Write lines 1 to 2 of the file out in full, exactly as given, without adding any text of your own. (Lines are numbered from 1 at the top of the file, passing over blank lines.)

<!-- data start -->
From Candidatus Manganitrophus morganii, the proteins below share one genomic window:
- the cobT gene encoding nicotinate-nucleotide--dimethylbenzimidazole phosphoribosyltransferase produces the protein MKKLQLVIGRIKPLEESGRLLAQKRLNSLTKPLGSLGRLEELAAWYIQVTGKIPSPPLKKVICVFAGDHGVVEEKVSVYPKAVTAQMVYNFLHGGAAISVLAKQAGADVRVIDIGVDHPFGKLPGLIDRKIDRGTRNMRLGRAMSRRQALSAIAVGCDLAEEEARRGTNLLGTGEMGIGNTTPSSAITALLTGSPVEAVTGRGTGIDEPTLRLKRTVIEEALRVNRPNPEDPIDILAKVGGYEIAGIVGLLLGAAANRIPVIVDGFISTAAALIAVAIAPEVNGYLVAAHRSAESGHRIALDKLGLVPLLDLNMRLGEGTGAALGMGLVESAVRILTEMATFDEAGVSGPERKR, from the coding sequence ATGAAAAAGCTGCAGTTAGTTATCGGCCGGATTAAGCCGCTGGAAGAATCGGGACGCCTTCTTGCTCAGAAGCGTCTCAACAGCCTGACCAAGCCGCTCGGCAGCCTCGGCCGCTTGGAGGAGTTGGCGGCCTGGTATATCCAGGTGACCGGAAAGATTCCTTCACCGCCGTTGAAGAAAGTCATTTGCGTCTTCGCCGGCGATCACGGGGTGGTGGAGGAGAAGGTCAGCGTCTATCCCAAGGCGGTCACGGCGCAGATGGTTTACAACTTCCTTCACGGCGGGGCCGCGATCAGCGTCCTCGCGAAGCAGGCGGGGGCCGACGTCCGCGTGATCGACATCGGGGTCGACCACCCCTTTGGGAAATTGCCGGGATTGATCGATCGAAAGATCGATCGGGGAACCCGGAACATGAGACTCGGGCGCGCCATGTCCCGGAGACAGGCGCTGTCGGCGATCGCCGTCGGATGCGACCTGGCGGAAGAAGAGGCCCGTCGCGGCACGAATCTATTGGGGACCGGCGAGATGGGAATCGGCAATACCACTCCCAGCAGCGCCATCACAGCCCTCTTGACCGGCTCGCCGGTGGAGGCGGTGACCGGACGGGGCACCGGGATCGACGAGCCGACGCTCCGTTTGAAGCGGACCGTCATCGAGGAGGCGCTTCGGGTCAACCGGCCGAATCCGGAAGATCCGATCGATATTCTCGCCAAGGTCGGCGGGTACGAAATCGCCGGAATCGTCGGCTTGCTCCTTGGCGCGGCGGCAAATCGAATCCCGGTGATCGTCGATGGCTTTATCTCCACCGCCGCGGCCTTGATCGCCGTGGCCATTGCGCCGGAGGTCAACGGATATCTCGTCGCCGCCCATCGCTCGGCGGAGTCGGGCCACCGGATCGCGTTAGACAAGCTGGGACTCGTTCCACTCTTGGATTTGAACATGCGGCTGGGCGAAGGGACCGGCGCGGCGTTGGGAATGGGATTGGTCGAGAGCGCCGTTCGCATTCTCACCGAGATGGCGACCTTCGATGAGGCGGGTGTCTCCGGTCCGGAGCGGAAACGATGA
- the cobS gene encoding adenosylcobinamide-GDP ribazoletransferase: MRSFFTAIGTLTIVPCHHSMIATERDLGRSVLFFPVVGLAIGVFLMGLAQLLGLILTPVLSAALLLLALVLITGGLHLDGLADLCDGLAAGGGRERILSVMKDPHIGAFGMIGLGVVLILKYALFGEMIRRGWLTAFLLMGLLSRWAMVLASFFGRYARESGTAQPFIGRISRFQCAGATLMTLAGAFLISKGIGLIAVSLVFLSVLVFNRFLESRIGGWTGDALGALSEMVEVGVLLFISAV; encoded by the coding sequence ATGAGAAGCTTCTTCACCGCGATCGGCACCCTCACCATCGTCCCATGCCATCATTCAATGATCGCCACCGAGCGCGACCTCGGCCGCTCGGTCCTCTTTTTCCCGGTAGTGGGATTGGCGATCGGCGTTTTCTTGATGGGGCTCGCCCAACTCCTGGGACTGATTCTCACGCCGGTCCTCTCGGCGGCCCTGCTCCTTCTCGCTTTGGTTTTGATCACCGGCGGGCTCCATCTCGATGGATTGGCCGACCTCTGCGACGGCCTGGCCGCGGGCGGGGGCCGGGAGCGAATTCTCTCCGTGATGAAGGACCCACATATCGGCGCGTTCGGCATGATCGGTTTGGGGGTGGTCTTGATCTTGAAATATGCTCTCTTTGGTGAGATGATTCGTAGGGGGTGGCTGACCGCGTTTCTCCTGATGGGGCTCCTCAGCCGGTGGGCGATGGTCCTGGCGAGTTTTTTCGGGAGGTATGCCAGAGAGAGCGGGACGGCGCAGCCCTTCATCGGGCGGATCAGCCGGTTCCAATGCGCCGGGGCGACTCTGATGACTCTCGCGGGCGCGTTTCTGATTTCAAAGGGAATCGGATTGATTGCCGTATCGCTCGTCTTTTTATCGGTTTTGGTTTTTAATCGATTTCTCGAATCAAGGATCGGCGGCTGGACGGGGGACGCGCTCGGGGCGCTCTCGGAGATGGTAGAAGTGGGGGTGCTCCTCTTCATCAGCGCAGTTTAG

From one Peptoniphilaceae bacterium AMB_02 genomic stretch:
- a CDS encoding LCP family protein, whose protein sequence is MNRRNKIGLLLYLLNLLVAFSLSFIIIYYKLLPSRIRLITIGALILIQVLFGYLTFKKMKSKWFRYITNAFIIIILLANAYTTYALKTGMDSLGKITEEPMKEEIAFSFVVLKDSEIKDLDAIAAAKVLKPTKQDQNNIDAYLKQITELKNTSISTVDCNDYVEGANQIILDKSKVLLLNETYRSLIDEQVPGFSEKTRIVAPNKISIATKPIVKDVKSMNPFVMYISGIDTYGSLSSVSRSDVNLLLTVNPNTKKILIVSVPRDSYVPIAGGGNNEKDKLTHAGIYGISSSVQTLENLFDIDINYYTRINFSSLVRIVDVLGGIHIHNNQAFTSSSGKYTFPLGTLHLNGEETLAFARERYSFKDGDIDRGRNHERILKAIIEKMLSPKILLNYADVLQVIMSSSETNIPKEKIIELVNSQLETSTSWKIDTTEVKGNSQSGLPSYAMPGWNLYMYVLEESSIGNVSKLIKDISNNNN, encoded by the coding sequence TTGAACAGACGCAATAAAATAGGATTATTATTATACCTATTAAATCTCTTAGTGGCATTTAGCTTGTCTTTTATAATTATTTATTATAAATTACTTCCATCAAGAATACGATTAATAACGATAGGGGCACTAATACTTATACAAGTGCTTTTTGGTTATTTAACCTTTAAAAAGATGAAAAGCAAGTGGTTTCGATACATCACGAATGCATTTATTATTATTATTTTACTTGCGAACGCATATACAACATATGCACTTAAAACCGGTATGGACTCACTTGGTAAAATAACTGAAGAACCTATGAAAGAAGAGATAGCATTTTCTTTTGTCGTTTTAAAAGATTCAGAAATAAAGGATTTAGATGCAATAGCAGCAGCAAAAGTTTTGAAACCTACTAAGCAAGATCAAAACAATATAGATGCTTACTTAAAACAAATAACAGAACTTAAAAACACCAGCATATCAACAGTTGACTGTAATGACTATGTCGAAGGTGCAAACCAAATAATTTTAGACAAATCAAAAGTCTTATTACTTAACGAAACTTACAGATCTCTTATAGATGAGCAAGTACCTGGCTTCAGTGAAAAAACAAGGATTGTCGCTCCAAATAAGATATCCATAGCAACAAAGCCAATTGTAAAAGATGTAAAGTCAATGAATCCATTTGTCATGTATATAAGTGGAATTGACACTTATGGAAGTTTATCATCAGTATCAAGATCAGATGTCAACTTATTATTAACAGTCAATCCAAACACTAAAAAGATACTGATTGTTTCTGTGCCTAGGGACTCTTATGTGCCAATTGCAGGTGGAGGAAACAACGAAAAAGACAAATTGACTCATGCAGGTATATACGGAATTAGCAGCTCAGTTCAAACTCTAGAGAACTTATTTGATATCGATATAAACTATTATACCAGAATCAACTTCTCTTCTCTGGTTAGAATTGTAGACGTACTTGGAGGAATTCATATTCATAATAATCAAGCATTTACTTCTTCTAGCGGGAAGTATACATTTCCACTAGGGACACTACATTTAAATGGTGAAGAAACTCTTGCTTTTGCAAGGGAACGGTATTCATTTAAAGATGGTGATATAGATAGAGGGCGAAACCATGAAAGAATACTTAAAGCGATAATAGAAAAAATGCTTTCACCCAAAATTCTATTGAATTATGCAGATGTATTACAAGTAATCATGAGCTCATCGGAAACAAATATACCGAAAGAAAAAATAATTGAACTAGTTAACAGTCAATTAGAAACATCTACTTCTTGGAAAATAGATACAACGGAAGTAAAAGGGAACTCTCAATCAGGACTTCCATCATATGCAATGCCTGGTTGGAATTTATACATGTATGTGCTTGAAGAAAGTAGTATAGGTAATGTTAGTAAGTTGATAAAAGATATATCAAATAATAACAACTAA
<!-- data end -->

From Candidatus Manganitrophus morganii, the proteins below share one genomic window:
- the cobT gene encoding nicotinate-nucleotide--dimethylbenzimidazole phosphoribosyltransferase produces the protein MKKLQLVIGRIKPLEESGRLLAQKRLNSLTKPLGSLGRLEELAAWYIQVTGKIPSPPLKKVICVFAGDHGVVEEKVSVYPKAVTAQMVYNFLHGGAAISVLAKQAGADVRVIDIGVDHPFGKLPGLIDRKIDRGTRNMRLGRAMSRRQALSAIAVGCDLAEEEARRGTNLLGTGEMGIGNTTPSSAITALLTGSPVEAVTGRGTGIDEPTLRLKRTVIEEALRVNRPNPEDPIDILAKVGGYEIAGIVGLLLGAAANRIPVIVDGFISTAAALIAVAIAPEVNGYLVAAHRSAESGHRIALDKLGLVPLLDLNMRLGEGTGAALGMGLVESAVRILTEMATFDEAGVSGPERKR, from the coding sequence ATGAAAAAGCTGCAGTTAGTTATCGGCCGGATTAAGCCGCTGGAAGAATCGGGACGCCTTCTTGCTCAGAAGCGTCTCAACAGCCTGACCAAGCCGCTCGGCAGCCTCGGCCGCTTGGAGGAGTTGGCGGCCTGGTATATCCAGGTGACCGGAAAGATTCCTTCACCGCCGTTGAAGAAAGTCATTTGCGTCTTCGCCGGCGATCACGGGGTGGTGGAGGAGAAGGTCAGCGTCTATCCCAAGGCGGTCACGGCGCAGATGGTTTACAACTTCCTTCACGGCGGGGCCGCGATCAGCGTCCTCGCGAAGCAGGCGGGGGCCGACGTCCGCGTGATCGACATCGGGGTCGACCACCCCTTTGGGAAATTGCCGGGATTGATCGATCGAAAGATCGATCGGGGAACCCGGAACATGAGACTCGGGCGCGCCATGTCCCGGAGACAGGCGCTGTCGGCGATCGCCGTCGGATGCGACCTGGCGGAAGAAGAGGCCCGTCGCGGCACGAATCTATTGGGGACCGGCGAGATGGGAATCGGCAATACCACTCCCAGCAGCGCCATCACAGCCCTCTTGACCGGCTCGCCGGTGGAGGCGGTGACCGGACGGGGCACCGGGATCGACGAGCCGACGCTCCGTTTGAAGCGGACCGTCATCGAGGAGGCGCTTCGGGTCAACCGGCCGAATCCGGAAGATCCGATCGATATTCTCGCCAAGGTCGGCGGGTACGAAATCGCCGGAATCGTCGGCTTGCTCCTTGGCGCGGCGGCAAATCGAATCCCGGTGATCGTCGATGGCTTTATCTCCACCGCCGCGGCCTTGATCGCCGTGGCCATTGCGCCGGAGGTCAACGGATATCTCGTCGCCGCCCATCGCTCGGCGGAGTCGGGCCACCGGATCGCGTTAGACAAGCTGGGACTCGTTCCACTCTTGGATTTGAACATGCGGCTGGGCGAAGGGACCGGCGCGGCGTTGGGAATGGGATTGGTCGAGAGCGCCGTTCGCATTCTCACCGAGATGGCGACCTTCGATGAGGCGGGTGTCTCCGGTCCGGAGCGGAAACGATGA